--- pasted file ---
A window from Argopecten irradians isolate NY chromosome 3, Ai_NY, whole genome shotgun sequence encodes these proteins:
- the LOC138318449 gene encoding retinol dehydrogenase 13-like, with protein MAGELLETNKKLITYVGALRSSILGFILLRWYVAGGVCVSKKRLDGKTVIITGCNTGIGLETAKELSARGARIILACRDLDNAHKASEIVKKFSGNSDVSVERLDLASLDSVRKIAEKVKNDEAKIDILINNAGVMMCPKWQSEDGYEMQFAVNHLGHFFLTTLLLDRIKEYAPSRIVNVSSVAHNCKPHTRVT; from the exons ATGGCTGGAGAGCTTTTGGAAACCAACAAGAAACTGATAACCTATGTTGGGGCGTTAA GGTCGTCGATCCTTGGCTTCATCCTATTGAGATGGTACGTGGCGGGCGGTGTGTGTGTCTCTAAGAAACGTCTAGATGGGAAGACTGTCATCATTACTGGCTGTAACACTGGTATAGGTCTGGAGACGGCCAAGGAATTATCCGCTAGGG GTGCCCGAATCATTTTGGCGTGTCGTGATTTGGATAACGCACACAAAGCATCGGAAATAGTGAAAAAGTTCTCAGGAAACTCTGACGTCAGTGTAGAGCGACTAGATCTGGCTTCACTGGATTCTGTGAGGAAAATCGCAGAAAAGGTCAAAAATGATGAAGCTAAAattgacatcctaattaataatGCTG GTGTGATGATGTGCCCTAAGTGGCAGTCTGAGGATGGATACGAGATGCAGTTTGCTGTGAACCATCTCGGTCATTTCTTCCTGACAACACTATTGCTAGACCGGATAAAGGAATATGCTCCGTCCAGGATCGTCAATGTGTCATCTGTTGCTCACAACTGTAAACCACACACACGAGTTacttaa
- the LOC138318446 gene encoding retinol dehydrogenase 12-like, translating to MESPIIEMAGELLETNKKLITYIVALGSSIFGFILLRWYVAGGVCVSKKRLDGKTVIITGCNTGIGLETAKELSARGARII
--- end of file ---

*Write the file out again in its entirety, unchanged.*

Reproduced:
A window from Argopecten irradians isolate NY chromosome 3, Ai_NY, whole genome shotgun sequence encodes these proteins:
- the LOC138318449 gene encoding retinol dehydrogenase 13-like, with protein MAGELLETNKKLITYVGALRSSILGFILLRWYVAGGVCVSKKRLDGKTVIITGCNTGIGLETAKELSARGARIILACRDLDNAHKASEIVKKFSGNSDVSVERLDLASLDSVRKIAEKVKNDEAKIDILINNAGVMMCPKWQSEDGYEMQFAVNHLGHFFLTTLLLDRIKEYAPSRIVNVSSVAHNCKPHTRVT; from the exons ATGGCTGGAGAGCTTTTGGAAACCAACAAGAAACTGATAACCTATGTTGGGGCGTTAA GGTCGTCGATCCTTGGCTTCATCCTATTGAGATGGTACGTGGCGGGCGGTGTGTGTGTCTCTAAGAAACGTCTAGATGGGAAGACTGTCATCATTACTGGCTGTAACACTGGTATAGGTCTGGAGACGGCCAAGGAATTATCCGCTAGGG GTGCCCGAATCATTTTGGCGTGTCGTGATTTGGATAACGCACACAAAGCATCGGAAATAGTGAAAAAGTTCTCAGGAAACTCTGACGTCAGTGTAGAGCGACTAGATCTGGCTTCACTGGATTCTGTGAGGAAAATCGCAGAAAAGGTCAAAAATGATGAAGCTAAAattgacatcctaattaataatGCTG GTGTGATGATGTGCCCTAAGTGGCAGTCTGAGGATGGATACGAGATGCAGTTTGCTGTGAACCATCTCGGTCATTTCTTCCTGACAACACTATTGCTAGACCGGATAAAGGAATATGCTCCGTCCAGGATCGTCAATGTGTCATCTGTTGCTCACAACTGTAAACCACACACACGAGTTacttaa
- the LOC138318446 gene encoding retinol dehydrogenase 12-like, translating to MESPIIEMAGELLETNKKLITYIVALGSSIFGFILLRWYVAGGVCVSKKRLDGKTVIITGCNTGIGLETAKELSARGARII